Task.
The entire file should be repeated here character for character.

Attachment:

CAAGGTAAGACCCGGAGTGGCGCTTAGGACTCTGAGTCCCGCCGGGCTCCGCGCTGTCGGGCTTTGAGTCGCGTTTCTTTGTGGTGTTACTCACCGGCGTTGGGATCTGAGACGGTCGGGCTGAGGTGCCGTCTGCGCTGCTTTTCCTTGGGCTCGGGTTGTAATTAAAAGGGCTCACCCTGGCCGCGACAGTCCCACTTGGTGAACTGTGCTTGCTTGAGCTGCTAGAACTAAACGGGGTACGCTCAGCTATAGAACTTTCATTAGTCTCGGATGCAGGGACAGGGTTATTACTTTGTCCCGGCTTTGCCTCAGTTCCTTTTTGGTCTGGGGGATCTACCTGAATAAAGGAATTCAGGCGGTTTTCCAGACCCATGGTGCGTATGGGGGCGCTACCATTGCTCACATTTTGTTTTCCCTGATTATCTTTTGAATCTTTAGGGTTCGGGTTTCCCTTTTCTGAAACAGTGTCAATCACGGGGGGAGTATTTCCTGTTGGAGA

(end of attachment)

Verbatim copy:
CAAGGTAAGACCCGGAGTGGCGCTTAGGACTCTGAGTCCCGCCGGGCTCCGCGCTGTCGGGCTTTGAGTCGCGTTTCTTTGTGGTGTTACTCACCGGCGTTGGGATCTGAGACGGTCGGGCTGAGGTGCCGTCTGCGCTGCTTTTCCTTGGGCTCGGGTTGTAATTAAAAGGGCTCACCCTGGCCGCGACAGTCCCACTTGGTGAACTGTGCTTGCTTGAGCTGCTAGAACTAAACGGGGTACGCTCAGCTATAGAACTTTCATTAGTCTCGGATGCAGGGACAGGGTTATTACTTTGTCCCGGCTTTGCCTCAGTTCCTTTTTGGTCTGGGGGATCTACCTGAATAAAGGAATTCAGGCGGTTTTCCAGACCCATGGTGCGTATGGGGGCGCTACCATTGCTCACATTTTGTTTTCCCTGATTATCTTTTGAATCTTTAGGGTTCGGGTTTCCCTTTTCTGAAACAGTGTCAATCACGGGGGGAGTATTTCCTGTTGGAGA